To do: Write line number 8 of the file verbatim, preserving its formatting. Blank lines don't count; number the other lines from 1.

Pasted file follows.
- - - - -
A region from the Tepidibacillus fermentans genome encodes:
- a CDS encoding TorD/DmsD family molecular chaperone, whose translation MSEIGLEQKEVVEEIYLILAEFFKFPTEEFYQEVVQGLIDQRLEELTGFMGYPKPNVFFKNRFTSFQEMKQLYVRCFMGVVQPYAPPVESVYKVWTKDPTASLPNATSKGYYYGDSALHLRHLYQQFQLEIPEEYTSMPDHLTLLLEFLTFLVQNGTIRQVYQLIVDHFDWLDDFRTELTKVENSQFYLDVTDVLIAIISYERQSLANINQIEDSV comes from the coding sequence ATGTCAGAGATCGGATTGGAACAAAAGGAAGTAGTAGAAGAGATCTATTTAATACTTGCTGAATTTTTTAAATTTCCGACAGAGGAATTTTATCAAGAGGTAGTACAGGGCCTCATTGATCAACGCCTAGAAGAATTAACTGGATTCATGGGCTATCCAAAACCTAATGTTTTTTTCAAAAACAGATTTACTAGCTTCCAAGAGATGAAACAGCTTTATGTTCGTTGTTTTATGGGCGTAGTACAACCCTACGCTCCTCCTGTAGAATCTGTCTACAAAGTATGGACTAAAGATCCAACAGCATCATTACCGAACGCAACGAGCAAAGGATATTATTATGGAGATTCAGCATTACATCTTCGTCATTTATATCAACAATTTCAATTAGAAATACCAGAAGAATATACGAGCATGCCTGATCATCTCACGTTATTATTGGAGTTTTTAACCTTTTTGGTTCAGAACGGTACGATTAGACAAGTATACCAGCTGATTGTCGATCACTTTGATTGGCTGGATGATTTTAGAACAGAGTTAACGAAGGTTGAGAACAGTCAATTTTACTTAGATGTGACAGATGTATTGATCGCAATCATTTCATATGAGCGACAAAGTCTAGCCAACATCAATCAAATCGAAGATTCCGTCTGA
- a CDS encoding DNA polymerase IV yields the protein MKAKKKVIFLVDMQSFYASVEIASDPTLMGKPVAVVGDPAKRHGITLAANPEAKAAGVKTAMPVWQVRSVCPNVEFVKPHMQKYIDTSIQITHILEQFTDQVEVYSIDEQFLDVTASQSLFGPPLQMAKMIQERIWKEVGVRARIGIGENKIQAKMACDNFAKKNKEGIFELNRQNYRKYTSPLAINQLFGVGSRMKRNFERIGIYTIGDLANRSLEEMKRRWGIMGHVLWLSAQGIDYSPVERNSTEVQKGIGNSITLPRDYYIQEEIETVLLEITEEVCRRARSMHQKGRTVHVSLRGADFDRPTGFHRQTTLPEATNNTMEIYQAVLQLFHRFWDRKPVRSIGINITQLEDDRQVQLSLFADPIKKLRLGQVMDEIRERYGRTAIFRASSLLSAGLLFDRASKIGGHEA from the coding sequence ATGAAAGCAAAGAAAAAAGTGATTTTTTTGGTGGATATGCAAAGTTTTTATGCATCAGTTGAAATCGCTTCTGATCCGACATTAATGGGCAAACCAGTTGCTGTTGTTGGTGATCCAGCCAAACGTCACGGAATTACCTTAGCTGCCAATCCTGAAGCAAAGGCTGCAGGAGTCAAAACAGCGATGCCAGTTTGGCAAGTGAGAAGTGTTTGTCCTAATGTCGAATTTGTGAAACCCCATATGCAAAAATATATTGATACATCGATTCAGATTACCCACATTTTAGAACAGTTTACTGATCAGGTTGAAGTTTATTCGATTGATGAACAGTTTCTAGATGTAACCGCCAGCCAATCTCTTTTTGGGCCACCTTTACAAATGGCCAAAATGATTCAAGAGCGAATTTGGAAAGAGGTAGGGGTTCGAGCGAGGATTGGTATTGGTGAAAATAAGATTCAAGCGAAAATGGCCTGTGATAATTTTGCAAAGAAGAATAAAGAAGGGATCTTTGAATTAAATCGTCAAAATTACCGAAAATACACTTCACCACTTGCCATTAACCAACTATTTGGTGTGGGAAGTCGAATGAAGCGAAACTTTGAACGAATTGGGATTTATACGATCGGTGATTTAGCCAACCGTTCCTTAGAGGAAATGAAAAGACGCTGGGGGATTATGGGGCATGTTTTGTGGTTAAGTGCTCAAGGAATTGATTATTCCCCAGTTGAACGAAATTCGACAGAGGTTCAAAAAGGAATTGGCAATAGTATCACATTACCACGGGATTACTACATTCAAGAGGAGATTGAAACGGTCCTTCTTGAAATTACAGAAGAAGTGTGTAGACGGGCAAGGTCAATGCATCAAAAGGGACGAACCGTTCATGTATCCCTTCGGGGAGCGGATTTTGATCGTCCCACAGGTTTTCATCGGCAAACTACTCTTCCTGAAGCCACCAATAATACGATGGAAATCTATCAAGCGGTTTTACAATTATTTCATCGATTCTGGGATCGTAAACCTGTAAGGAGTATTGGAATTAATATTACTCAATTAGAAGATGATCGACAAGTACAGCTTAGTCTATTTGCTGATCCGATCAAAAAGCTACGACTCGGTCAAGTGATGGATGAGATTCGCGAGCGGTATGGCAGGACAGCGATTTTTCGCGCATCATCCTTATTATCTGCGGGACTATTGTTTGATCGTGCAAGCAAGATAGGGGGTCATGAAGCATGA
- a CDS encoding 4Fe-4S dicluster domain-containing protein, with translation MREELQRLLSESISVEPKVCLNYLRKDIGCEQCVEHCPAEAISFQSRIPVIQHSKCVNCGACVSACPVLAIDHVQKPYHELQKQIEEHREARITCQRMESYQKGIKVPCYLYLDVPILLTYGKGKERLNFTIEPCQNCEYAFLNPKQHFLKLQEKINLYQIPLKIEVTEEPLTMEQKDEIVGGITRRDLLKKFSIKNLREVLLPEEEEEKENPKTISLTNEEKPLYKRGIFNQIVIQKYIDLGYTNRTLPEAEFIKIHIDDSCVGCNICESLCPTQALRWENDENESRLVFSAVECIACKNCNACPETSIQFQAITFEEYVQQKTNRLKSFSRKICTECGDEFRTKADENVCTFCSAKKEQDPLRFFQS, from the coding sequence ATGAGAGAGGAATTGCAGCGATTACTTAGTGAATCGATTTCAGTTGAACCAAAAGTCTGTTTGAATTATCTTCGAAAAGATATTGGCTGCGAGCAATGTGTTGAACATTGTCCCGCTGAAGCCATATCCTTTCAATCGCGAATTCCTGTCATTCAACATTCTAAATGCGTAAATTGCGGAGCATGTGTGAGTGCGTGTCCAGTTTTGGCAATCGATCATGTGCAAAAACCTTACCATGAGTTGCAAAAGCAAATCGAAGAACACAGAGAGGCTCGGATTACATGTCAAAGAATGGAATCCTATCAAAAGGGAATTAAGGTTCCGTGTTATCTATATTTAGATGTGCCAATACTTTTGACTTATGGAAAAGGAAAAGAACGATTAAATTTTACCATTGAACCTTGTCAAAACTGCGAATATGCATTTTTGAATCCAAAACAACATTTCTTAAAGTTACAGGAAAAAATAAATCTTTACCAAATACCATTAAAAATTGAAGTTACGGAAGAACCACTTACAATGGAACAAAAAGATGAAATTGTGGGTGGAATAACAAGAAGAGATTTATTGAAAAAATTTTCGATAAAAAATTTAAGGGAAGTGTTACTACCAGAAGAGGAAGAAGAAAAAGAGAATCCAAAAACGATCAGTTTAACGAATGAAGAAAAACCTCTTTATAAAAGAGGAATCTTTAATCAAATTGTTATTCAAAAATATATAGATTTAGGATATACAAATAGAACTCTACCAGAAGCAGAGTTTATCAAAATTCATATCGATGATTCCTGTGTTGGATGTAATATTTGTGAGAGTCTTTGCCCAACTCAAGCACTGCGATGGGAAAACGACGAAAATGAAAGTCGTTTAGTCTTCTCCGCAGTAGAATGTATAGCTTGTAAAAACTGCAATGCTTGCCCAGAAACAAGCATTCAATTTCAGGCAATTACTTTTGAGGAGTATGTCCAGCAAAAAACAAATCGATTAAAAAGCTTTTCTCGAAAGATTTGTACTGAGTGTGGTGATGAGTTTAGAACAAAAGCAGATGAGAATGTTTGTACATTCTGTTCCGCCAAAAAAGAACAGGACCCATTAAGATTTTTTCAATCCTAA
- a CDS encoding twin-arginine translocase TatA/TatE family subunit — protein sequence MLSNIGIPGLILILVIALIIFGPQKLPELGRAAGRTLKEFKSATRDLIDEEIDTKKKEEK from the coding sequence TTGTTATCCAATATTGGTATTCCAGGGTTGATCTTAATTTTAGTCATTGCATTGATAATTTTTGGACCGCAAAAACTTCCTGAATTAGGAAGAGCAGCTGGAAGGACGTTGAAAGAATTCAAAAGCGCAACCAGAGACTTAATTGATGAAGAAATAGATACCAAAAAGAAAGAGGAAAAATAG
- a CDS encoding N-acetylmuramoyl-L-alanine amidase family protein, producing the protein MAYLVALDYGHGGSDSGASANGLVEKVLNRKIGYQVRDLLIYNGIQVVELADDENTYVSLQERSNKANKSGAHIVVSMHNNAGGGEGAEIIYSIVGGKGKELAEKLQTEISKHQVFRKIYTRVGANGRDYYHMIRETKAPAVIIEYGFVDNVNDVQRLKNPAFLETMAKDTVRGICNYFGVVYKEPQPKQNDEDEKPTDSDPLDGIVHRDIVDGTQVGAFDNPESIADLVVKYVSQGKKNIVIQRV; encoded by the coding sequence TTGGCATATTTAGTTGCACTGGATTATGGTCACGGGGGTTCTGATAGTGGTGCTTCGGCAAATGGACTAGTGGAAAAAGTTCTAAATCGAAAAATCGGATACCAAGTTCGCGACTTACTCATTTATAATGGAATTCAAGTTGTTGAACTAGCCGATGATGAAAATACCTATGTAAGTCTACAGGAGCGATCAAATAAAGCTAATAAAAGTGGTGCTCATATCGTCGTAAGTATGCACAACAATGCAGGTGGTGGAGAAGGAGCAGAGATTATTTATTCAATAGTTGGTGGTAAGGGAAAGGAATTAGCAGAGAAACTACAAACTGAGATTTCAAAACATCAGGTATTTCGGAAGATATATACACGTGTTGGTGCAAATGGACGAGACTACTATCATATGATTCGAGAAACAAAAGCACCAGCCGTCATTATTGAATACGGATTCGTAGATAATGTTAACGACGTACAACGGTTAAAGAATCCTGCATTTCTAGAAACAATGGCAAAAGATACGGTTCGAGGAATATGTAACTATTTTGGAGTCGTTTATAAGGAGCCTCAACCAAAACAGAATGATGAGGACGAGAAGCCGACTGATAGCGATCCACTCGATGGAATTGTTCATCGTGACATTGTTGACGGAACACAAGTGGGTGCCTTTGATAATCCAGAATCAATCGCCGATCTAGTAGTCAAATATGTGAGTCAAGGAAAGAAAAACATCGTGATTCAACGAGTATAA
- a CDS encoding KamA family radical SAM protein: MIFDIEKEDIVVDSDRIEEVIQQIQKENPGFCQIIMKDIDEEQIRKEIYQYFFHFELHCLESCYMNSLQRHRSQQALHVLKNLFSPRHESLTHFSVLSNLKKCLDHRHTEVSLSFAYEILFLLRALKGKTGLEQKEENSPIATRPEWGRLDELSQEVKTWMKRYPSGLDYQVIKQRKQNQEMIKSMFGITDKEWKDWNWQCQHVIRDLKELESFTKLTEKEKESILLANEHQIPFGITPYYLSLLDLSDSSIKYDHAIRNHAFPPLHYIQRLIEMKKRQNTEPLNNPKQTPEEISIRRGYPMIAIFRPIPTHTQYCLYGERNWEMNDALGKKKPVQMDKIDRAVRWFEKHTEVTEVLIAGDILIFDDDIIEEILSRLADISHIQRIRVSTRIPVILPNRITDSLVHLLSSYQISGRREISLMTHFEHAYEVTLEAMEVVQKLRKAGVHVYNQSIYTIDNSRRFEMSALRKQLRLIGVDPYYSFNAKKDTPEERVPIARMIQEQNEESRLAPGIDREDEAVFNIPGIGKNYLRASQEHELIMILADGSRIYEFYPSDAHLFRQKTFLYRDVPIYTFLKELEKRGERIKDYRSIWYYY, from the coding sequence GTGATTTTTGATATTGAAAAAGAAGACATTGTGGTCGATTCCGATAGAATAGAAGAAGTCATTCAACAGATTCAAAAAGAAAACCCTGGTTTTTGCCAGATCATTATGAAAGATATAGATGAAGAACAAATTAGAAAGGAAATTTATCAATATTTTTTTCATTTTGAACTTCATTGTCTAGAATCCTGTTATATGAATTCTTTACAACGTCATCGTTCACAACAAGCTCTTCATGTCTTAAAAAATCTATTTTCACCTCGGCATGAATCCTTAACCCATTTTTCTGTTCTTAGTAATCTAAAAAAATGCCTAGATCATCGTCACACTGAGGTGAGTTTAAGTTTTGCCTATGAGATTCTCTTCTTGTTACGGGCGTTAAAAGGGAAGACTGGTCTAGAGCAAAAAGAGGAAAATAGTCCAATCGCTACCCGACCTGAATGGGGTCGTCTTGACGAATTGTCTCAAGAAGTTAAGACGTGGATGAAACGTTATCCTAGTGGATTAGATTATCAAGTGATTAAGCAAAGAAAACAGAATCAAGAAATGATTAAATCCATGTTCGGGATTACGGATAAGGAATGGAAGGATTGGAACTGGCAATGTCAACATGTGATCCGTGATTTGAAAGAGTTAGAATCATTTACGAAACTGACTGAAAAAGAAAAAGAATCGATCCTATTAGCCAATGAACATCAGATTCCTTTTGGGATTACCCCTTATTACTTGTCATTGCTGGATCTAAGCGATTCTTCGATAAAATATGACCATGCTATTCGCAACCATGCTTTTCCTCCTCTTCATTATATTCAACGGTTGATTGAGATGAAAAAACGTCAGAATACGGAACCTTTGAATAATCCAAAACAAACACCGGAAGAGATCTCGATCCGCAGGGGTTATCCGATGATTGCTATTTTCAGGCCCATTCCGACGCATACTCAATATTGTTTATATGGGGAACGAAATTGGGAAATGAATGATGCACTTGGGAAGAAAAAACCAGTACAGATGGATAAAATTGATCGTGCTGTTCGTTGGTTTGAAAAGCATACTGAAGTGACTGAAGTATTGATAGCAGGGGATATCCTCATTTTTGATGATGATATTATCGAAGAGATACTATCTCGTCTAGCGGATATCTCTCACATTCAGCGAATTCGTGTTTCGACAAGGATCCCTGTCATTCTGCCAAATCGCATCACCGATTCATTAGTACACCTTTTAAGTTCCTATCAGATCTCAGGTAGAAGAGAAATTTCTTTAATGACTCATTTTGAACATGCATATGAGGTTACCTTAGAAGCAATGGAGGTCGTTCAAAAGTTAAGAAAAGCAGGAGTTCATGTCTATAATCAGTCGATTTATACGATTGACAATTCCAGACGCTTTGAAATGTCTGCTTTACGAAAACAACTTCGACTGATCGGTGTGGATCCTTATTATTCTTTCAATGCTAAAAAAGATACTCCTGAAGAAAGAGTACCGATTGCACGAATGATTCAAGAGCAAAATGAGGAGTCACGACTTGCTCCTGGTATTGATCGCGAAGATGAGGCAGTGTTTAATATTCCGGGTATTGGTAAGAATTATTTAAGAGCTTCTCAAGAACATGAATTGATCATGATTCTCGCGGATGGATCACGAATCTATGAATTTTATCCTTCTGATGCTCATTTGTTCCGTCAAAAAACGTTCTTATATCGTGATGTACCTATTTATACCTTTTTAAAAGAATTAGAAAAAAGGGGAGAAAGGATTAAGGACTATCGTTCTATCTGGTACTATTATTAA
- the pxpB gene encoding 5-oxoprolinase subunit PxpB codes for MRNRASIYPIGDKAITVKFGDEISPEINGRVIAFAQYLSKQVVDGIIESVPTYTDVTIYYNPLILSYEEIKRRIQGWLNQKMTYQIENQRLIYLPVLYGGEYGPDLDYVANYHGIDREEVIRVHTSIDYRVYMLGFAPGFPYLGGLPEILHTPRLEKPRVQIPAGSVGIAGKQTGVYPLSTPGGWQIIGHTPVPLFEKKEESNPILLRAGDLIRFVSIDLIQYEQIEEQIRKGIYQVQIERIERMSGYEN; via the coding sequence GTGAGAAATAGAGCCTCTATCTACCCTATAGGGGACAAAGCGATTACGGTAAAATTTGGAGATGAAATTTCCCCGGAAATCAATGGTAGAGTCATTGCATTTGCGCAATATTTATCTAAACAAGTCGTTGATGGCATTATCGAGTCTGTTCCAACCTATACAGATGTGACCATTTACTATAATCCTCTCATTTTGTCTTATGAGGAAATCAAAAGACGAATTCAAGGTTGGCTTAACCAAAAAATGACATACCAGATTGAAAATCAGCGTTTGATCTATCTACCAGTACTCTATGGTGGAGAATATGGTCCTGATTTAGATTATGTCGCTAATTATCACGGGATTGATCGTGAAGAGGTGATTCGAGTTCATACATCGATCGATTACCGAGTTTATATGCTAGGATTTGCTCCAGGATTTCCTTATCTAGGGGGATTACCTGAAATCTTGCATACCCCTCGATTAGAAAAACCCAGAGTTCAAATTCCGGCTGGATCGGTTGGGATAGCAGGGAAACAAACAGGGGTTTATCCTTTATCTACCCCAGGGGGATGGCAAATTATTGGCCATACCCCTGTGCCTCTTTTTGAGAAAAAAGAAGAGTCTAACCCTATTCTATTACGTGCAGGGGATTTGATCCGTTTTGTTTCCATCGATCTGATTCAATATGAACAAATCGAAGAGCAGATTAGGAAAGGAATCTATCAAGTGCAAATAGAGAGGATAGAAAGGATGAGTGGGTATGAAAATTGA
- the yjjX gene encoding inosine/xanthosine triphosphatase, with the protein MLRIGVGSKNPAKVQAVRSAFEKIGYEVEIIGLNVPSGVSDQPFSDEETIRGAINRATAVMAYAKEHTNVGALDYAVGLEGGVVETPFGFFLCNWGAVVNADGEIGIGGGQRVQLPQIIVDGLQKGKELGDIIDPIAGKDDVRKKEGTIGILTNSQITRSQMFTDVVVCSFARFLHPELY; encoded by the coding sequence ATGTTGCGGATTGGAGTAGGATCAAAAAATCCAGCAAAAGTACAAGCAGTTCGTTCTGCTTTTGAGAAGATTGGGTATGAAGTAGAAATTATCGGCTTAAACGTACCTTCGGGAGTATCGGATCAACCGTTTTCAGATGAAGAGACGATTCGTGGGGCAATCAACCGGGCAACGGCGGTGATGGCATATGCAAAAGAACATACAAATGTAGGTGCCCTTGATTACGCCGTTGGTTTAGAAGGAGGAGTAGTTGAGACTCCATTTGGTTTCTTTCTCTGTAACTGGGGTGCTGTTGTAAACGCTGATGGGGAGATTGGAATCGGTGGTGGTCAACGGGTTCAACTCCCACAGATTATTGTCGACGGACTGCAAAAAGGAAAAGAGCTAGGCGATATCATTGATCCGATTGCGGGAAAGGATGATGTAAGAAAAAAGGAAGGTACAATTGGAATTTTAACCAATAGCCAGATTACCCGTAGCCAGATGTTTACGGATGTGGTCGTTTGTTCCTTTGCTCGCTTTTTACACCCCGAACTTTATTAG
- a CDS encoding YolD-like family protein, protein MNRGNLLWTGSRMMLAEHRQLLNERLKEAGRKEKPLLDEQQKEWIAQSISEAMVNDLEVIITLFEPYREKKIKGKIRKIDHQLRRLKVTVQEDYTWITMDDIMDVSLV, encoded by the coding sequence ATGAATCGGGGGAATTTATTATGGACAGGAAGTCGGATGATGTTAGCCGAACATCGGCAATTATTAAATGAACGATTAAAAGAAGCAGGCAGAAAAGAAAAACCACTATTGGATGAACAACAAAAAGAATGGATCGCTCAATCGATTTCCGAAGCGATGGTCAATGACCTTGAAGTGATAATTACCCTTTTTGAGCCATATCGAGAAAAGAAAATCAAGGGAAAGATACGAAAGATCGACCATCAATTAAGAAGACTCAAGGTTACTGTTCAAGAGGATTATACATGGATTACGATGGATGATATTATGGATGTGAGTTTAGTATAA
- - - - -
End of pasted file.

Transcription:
- the pxpB gene encoding 5-oxoprolinase subunit PxpB codes for MRNRASIYPIGDKAITVKFGDEISPEINGRVIAFAQYLSKQVVDGIIESVPTYTDVTIYYNPLILSYEEIKRRIQGWLNQKMTYQIENQRLIYLPVLYGGEYGPDLDYVANYHGIDREEVIRVHTSIDYRVYMLGFAPGFPYLGGLPEILHTPRLEKPRVQIPAGSVGIAGKQTGVYPLSTPGGWQIIGHTPVPLFEKKEESNPILLRAGDLIRFVSIDLIQYEQIEEQIRKGIYQVQIERIERMSGYEN; via the coding sequence GTGAGAAATAGAGCCTCTATCTACCCTATAGGGGACAAAGCGATTACGGTAAAATTTGGAGATGAAATTTCCCCGGAAATCAATGGTAGAGTCATTGCATTTGCGCAATATTTATCTAAACAAGTCGTTGATGGCATTATCGAGTCTGTTCCAACCTATACAGATGTGACCATTTACTATAATCCTCTCATTTTGTCTTATGAGGAAATCAAAAGACGAATTCAAGGTTGGCTTAACCAAAAAATGACATACCAGATTGAAAATCAGCGTTTGATCTATCTACCAGTACTCTATGGTGGAGAATATGGTCCTGATTTAGATTATGTCGCTAATTATCACGGGATTGATCGTGAAGAGGTGATTCGAGTTCATACATCGATCGATTACCGAGTTTATATGCTAGGATTTGCTCCAGGATTTCCTTATCTAGGGGGATTACCTGAAATCTTGCATACCCCTCGATTAGAAAAACCCAGAGTTCAAATTCCGGCTGGATCGGTTGGGATAGCAGGGAAACAAACAGGGGTTTATCCTTTATCTACCCCAGGGGGATGGCAAATTATTGGCCATACCCCTGTGCCTCTTTTTGAGAAAAAAGAAGAGTCTAACCCTATTCTATTACGTGCAGGGGATTTGATCCGTTTTGTTTCCATCGATCTGATTCAATATGAACAAATCGAAGAGCAGATTAGGAAAGGAATCTATCAAGTGCAAATAGAGAGGATAGAAAGGATGAGTGGGTATGAAAATTGA